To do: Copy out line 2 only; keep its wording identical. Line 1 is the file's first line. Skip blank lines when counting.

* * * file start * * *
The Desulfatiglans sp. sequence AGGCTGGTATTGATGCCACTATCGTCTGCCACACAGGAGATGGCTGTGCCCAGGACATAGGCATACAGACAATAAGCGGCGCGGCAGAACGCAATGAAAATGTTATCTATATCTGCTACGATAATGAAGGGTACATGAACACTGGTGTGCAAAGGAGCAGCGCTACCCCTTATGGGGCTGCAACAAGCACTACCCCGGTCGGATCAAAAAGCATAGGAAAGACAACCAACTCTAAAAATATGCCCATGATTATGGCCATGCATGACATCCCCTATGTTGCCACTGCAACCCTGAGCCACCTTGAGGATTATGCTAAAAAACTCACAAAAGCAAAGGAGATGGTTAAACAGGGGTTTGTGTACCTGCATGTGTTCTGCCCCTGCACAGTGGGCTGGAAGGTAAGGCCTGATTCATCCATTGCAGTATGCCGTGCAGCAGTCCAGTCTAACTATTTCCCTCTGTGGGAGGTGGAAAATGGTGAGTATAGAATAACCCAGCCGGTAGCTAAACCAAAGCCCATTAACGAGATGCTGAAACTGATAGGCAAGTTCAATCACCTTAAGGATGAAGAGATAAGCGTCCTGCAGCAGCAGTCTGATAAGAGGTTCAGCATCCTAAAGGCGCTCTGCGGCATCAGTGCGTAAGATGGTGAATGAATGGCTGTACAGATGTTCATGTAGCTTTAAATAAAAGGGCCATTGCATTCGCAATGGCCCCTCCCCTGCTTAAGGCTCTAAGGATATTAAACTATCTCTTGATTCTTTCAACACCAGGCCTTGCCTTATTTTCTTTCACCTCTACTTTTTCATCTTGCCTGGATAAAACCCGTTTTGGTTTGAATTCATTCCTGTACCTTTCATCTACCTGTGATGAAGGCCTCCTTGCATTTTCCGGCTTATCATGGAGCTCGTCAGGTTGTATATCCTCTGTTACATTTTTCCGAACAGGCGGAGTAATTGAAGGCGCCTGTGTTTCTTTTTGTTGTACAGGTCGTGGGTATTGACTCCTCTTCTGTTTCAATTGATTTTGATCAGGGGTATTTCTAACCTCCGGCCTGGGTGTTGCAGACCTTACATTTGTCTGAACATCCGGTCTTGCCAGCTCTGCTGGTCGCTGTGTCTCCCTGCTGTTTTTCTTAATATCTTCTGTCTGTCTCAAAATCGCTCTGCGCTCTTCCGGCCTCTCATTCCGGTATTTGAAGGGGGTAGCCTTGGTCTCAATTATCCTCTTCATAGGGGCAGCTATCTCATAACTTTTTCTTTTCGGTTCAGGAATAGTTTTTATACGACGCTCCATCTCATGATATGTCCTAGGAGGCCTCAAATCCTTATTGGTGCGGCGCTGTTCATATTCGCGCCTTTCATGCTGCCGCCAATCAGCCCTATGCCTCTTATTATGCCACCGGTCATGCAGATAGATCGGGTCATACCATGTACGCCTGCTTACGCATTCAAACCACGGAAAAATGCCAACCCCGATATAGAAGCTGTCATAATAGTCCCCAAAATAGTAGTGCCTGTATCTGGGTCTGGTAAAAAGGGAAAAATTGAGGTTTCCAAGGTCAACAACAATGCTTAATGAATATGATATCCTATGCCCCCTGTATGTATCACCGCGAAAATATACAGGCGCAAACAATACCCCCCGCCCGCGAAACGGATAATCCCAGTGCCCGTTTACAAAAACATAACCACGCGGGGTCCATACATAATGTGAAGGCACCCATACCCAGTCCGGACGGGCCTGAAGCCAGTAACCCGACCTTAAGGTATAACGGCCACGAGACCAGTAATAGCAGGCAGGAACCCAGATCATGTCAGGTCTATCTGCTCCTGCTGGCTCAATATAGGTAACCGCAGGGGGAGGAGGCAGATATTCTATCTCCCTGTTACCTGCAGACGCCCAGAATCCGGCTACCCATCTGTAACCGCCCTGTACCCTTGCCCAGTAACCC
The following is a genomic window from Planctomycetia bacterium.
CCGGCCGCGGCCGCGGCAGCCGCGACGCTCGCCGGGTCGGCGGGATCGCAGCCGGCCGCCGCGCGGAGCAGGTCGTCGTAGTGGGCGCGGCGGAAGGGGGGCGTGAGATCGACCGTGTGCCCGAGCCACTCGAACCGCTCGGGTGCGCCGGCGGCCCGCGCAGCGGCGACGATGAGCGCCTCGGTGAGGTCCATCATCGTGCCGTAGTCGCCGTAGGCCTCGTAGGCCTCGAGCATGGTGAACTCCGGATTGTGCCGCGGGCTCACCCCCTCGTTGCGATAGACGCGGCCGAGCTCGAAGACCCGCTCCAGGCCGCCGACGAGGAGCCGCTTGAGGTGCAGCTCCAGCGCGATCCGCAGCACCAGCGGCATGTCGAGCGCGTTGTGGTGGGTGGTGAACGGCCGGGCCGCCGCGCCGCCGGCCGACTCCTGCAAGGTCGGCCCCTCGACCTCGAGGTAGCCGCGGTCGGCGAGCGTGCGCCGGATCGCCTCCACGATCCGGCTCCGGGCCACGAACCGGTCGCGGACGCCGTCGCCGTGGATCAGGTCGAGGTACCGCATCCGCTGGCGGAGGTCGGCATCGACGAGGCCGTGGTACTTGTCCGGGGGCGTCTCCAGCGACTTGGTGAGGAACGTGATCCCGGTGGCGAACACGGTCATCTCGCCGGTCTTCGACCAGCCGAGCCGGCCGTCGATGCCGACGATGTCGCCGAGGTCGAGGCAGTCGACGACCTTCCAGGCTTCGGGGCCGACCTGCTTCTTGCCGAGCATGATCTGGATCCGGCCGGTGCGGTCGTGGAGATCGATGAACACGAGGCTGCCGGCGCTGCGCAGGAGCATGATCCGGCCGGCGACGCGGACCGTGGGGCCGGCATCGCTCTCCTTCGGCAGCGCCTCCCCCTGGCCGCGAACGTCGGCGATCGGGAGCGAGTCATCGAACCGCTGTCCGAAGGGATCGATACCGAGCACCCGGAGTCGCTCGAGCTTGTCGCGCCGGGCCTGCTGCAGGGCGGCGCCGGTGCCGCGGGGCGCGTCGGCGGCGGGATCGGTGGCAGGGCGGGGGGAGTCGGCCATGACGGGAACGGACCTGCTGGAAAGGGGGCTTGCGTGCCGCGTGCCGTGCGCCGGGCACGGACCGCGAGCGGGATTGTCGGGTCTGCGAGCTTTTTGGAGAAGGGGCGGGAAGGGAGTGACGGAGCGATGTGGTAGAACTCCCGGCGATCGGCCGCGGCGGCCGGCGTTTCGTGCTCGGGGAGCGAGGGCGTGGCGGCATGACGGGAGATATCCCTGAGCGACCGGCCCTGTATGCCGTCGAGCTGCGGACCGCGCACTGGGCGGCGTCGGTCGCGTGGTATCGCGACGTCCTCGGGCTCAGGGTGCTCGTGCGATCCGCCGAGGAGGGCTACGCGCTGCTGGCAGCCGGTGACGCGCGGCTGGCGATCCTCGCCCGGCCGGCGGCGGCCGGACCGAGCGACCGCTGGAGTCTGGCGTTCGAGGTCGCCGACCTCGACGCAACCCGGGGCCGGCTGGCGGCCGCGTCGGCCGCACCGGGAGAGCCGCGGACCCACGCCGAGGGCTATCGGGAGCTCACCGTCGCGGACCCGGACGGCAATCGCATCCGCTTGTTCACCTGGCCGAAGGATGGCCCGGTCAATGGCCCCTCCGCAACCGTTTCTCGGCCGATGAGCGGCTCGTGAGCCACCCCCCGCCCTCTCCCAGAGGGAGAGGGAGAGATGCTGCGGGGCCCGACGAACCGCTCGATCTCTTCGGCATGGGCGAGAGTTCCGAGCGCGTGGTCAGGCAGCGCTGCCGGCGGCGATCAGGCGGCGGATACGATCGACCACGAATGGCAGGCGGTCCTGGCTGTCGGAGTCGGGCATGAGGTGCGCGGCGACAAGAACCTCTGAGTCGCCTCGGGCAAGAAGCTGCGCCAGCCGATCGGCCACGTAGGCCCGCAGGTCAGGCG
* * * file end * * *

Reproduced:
The following is a genomic window from Planctomycetia bacterium.